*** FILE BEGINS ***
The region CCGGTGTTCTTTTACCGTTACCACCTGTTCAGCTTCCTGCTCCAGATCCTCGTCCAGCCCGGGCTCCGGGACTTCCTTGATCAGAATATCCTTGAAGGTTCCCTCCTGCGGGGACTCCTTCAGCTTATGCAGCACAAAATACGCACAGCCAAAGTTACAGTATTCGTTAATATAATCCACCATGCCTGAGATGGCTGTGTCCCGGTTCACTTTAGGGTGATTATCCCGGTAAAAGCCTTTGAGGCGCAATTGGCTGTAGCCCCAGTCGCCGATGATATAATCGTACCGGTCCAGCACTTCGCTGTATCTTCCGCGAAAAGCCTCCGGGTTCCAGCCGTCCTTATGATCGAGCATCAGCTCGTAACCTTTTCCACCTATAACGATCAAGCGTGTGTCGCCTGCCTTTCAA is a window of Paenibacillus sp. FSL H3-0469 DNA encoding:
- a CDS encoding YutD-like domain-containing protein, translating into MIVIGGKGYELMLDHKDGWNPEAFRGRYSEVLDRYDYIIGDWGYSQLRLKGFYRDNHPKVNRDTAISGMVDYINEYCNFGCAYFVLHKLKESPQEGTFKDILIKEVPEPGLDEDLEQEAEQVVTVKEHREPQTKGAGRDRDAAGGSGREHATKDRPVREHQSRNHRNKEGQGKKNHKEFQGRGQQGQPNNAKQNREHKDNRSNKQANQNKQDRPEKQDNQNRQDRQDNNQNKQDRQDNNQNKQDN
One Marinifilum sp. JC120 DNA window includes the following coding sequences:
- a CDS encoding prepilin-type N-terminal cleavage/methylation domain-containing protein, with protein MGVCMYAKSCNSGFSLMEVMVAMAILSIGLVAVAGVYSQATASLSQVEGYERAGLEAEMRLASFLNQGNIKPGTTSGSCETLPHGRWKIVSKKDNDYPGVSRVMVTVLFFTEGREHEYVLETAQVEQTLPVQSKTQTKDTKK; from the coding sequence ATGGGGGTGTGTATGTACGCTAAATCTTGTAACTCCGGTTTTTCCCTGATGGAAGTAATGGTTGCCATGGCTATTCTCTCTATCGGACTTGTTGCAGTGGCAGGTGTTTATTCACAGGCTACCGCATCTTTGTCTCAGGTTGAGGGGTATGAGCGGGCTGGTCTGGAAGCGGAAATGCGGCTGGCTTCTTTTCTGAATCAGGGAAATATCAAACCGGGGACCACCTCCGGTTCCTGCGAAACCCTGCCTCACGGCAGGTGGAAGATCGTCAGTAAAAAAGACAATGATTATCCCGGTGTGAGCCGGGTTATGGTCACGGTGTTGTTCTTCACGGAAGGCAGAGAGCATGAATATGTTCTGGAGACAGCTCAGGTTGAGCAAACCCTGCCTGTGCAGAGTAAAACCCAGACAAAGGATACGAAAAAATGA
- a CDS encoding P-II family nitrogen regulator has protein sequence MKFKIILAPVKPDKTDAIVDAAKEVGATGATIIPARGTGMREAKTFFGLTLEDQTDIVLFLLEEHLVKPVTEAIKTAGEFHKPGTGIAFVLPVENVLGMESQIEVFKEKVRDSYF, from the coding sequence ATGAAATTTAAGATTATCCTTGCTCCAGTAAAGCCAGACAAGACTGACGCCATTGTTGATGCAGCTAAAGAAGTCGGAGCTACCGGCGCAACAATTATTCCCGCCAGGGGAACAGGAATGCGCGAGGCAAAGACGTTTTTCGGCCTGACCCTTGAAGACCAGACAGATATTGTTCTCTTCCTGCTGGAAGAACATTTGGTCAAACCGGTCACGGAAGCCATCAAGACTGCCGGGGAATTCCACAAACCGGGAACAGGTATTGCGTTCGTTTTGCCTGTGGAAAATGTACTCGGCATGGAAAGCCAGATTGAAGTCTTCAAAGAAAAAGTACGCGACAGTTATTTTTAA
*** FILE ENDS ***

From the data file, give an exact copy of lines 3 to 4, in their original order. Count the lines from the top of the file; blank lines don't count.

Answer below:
One Marinifilum sp. JC120 DNA window includes the following coding sequences:
- a CDS encoding prepilin-type N-terminal cleavage/methylation domain-containing protein, with protein MGVCMYAKSCNSGFSLMEVMVAMAILSIGLVAVAGVYSQATASLSQVEGYERAGLEAEMRLASFLNQGNIKPGTTSGSCETLPHGRWKIVSKKDNDYPGVSRVMVTVLFFTEGREHEYVLETAQVEQTLPVQSKTQTKDTKK; from the coding sequence ATGGGGGTGTGTATGTACGCTAAATCTTGTAACTCCGGTTTTTCCCTGATGGAAGTAATGGTTGCCATGGCTATTCTCTCTATCGGACTTGTTGCAGTGGCAGGTGTTTATTCACAGGCTACCGCATCTTTGTCTCAGGTTGAGGGGTATGAGCGGGCTGGTCTGGAAGCGGAAATGCGGCTGGCTTCTTTTCTGAATCAGGGAAATATCAAACCGGGGACCACCTCCGGTTCCTGCGAAACCCTGCCTCACGGCAGGTGGAAGATCGTCAGTAAAAAAGACAATGATTATCCCGGTGTGAGCCGGGTTATGGTCACGGTGTTGTTCTTCACGGAAGGCAGAGAGCATGAATATGTTCTGGAGACAGCTCAGGTTGAGCAAACCCTGCCTGTGCAGAGTAAAACCCAGACAAAGGATACGAAAAAATGA